We now know that there are only 40 allergy consultants in the UK, and even fewer in paediatrics—the equivalent of only one per 1.3 million of the adult population. As far back as 2003, the Royal College of Physicians advised that 200 consultant allergists were required. Despite further warnings and criticism over the past two decades, the provision is wholly inadequate. The first Health Committee report highlighting the inadequacy of service was in 2004. In 2006, there was a report so scathing that the then Labour Government’s Department of Health conducted a review. In 2007, 2010 and 2021, we had further reports from the House of Lords Science and Technology Committee, the Royal College of Pathologists and most recently the APPG, all of which further acknowledged the continued failures without much progress.

After 13 years, we look forward to the Minister giving us a bit of hope for the future. It is vital that there are allergy services across all integrated care systems, but as we heard from my hon. Friend the Member for Dagenham and Rainham, more than half of ICBs have said that they do not hold that data and are not across the issues in their own populations. Last year, the then care Minister, the right hon. Member for Chichester (Gillian Keegan), said that

“we will continue to support people living with allergies through NIHR research and exploring and investing in new treatments.”—[Official Report, 9 March 2022; Vol. 710, c. 134-135WH.]

We would welcome an update from today’s Minister on what steps have been taken to ensure that allergy services are available in all ICS areas.

The NHS’s capacity to tackle allergic disease has been lowered by the unprecedented pressures it is facing under this Conservative Government. More than 7 million people are waiting for NHS treatment, compared with more than 4 million before the pandemic. They are waiting in pain and discomfort, on record waiting lists, and there are staff vacancies of more than 100,000. Those awaiting treatment for allergies face long wait times as well as delayed diagnosis and treatment. That, in turn, increases the chance of more severe allergic reactions developing, which will often require admission to secondary care— something that none of us should want to see. Again, that is increasing the pressure on services by taking up time in A&E and is resulting in more expensive treatments.

Will the Minister explain what her Government are doing to tackle the waiting times for diagnosis and treatment? Last year, the then Minister also stated:

“The FSA is currently undertaking a programme of work to improve the quality of life for people living with food hypersensitivity and provide support to make safe, informed food choices to effectively manage risk.”—[Official Report, 9 March 2022; Vol. 710, c. 134WH.]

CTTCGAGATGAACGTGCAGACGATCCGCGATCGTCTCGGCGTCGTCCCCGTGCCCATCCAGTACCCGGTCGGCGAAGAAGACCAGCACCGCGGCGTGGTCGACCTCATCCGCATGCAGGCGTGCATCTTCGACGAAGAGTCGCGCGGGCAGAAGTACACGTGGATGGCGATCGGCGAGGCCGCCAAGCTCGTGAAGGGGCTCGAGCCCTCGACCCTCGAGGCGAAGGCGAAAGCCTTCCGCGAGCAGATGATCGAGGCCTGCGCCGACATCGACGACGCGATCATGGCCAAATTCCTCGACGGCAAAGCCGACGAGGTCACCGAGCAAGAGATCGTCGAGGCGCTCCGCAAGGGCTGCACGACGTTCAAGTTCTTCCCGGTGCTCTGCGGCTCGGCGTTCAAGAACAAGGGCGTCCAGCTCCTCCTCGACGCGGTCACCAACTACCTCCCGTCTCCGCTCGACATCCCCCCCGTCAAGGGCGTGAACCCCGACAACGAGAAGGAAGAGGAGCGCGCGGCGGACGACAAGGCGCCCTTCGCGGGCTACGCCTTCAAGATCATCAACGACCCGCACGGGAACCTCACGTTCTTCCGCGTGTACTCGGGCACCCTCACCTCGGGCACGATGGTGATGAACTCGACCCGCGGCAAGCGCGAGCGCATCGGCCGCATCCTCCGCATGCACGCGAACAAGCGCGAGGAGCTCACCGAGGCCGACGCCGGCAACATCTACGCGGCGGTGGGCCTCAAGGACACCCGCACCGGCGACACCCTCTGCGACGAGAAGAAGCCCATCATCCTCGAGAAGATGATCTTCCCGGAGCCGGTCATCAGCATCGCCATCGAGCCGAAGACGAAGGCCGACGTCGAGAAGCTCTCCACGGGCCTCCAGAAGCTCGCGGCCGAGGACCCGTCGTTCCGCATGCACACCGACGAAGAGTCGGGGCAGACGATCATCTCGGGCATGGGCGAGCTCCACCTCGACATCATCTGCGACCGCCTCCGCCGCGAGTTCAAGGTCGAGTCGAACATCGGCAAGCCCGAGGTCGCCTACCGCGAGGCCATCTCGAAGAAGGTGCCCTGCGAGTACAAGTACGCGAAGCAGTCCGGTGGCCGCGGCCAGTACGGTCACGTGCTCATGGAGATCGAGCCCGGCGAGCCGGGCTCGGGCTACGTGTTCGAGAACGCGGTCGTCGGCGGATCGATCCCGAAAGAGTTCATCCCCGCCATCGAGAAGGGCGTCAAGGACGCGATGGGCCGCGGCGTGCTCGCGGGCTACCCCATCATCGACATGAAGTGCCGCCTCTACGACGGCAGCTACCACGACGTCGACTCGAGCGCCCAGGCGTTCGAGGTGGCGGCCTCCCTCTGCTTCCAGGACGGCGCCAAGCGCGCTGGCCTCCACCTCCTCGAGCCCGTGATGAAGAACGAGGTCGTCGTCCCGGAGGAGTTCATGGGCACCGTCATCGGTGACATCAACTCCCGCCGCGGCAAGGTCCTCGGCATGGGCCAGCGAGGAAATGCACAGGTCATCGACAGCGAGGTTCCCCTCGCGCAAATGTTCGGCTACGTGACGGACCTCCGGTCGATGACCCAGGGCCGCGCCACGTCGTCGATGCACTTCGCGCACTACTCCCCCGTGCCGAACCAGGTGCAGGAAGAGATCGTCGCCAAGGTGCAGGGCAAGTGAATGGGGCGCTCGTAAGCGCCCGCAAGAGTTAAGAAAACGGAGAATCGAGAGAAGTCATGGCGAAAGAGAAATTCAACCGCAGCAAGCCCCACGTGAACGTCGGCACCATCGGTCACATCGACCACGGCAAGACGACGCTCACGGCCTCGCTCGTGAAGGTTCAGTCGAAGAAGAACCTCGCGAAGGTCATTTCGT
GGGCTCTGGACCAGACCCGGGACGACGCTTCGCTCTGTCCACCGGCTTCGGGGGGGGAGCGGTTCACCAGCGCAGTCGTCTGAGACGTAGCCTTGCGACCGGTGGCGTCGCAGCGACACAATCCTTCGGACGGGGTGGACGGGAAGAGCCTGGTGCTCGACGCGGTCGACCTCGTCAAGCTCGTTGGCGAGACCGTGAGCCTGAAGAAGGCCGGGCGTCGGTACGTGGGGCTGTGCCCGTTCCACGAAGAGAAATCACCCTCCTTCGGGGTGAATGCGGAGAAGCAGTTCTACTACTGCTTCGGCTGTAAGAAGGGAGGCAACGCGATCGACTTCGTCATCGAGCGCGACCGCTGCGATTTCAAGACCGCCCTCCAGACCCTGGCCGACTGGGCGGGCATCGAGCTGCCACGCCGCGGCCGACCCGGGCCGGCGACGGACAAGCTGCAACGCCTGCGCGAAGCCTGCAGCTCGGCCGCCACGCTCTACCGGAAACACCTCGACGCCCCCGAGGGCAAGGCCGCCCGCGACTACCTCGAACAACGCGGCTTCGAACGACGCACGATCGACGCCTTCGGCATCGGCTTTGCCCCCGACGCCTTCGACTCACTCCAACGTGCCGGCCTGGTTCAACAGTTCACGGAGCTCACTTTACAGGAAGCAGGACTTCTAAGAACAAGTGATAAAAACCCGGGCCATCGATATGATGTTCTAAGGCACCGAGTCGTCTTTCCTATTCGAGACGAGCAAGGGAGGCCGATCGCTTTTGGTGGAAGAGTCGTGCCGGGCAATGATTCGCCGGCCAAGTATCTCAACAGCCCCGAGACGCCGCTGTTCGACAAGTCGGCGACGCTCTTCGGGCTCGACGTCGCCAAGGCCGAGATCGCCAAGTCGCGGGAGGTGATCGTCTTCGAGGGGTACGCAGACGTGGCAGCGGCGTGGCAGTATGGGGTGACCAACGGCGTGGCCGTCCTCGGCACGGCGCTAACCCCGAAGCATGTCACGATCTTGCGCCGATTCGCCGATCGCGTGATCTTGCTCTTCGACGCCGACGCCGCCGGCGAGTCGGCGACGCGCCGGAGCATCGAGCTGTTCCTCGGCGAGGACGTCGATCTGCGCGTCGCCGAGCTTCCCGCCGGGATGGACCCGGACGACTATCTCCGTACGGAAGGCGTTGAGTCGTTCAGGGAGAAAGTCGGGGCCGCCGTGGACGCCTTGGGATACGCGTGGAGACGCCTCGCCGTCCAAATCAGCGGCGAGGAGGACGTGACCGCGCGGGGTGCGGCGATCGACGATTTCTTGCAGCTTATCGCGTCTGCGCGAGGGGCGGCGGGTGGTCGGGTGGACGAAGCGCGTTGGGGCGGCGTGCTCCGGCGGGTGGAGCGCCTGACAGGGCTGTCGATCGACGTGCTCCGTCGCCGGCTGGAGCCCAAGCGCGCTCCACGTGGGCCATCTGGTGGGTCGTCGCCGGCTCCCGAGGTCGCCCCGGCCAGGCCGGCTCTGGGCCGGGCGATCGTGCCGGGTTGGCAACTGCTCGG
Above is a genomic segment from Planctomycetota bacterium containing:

Those are words that I am sure today’s Minister recognises. Again, we would all welcome an update on where that work has got to.

There is hope for people living with an allergy. Given the right amount of research funding in the next couple of decades, treatments can be found that will potentially eradicate many allergies. I would be grateful if the Minister set out what action is being taken to support forward-looking research into potentially lifesaving treatments.

It is a pleasure to serve under your chairmanship, Ms Ali. I thank the hon. Member for Dagenham and Rainham (Jon Cruddas) for securing a debate on this important issue, and for his continued work advocating on behalf of those with allergies, particularly through chairing the all-party parliamentary group on allergy.

Millions of people, many of them children, are affected by allergy, so I am sure that the points raised by hon. Members will resonate with families across the country. My brother has asthma, which at times has had a severe impact on his life, and which can be very frightening. I also have a close cousin who has multiple food allergies; I remember that when we were children, those allergies could be worrying or even frightening. Members here and many people across the country have experience, whether directly or through close family and friends, of allergies that can make life really difficult and at times very scary.

Among other things, the hon. Member for Dagenham and Rainham spoke about the huge number of people affected by allergies, their increasing prevalence, and the resulting increasing need for healthcare and support. He also spoke about how frightening and restricted life can be for people living with a severe allergy, and the need for more specialist NHS staff and generalist allergy training. He acknowledged that the UK is a world leader in allergy research, and I heard his several clear asks for Government support for people affected by allergies.